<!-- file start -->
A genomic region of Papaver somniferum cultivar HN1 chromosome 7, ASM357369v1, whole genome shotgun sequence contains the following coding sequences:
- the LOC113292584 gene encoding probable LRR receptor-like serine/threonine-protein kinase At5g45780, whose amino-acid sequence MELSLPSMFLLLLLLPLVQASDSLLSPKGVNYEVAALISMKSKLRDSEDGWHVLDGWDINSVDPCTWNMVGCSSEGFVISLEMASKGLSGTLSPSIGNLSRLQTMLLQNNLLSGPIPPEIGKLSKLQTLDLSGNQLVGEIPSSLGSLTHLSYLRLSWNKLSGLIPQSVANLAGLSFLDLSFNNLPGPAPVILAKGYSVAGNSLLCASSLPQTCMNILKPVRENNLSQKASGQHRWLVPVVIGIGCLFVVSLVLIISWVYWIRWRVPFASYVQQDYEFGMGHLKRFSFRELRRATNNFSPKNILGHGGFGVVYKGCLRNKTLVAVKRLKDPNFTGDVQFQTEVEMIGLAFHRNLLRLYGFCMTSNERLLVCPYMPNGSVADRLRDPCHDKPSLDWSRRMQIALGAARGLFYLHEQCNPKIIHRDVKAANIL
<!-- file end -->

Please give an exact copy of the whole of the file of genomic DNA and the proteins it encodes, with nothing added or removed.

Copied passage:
A genomic region of Papaver somniferum cultivar HN1 chromosome 7, ASM357369v1, whole genome shotgun sequence contains the following coding sequences:
- the LOC113292584 gene encoding probable LRR receptor-like serine/threonine-protein kinase At5g45780, whose amino-acid sequence MELSLPSMFLLLLLLPLVQASDSLLSPKGVNYEVAALISMKSKLRDSEDGWHVLDGWDINSVDPCTWNMVGCSSEGFVISLEMASKGLSGTLSPSIGNLSRLQTMLLQNNLLSGPIPPEIGKLSKLQTLDLSGNQLVGEIPSSLGSLTHLSYLRLSWNKLSGLIPQSVANLAGLSFLDLSFNNLPGPAPVILAKGYSVAGNSLLCASSLPQTCMNILKPVRENNLSQKASGQHRWLVPVVIGIGCLFVVSLVLIISWVYWIRWRVPFASYVQQDYEFGMGHLKRFSFRELRRATNNFSPKNILGHGGFGVVYKGCLRNKTLVAVKRLKDPNFTGDVQFQTEVEMIGLAFHRNLLRLYGFCMTSNERLLVCPYMPNGSVADRLRDPCHDKPSLDWSRRMQIALGAARGLFYLHEQCNPKIIHRDVKAANIL